Volcanic ghost towns of North Sumatra

Indonesia’s Mount Sinabung, a stratovolcano located in North Sumatra, has been dramatically erupting on and off since 2010. (Incidentally, I climbed this volcano in late 2011 — between eruptions, of course.)

Recent eruptions have been so sustained and severe that a number of nearby villages have been abandoned — declared by Indonesian authorities, as The Atlantic reports, “too dangerous to inhabit.” Numerous villages such as Guru Kinayan, Simacem, Kuta Gugung, and Sibintun now sit empty, covered in ash and rapidly being reclaimed by nature, as the images below show:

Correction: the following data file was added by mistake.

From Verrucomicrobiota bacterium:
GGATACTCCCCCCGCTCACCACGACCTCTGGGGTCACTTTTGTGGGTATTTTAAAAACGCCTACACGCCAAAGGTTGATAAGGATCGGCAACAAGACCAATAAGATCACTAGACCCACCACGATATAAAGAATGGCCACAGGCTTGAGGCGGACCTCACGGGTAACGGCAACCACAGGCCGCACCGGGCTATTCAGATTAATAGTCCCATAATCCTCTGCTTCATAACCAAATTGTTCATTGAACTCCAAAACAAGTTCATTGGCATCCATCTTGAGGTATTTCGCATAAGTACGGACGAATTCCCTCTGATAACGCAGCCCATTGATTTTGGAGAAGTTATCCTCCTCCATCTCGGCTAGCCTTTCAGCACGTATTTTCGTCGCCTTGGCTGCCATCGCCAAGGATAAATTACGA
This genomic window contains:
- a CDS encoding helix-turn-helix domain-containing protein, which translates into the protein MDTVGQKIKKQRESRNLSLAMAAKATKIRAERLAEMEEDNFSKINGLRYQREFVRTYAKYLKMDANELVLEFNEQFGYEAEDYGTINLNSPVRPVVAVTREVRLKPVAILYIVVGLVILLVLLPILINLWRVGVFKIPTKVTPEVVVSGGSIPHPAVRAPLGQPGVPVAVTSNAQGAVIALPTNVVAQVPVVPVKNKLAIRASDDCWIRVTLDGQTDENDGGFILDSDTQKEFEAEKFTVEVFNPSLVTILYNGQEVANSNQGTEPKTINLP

Volcanic Ghost Villages in Sumatra, Indonesia

(Photo credit goes to Associated Press photographer Binsar Bakkara.)

Look at this abandoned Indonesian church shaped like a giant chicken.

Our loyal reader Donna sends word of an impressive godly monument shaped like a familiar variety of domesticated fowl. Rising high above the tropical canopy in Magelang, Central Java, Gereja Ayam (which translates literally as “chicken church,” and is not to be confused with a similarly-named fast food chain) was “originally built as a prayer house by 67-year-old Daniel Alamsjah after he received a divine message from God.” While the building more closely¬†resembles a chicken, it was actually intended to look like a dove. You can read and see more here — and in the meantime, check out the video below: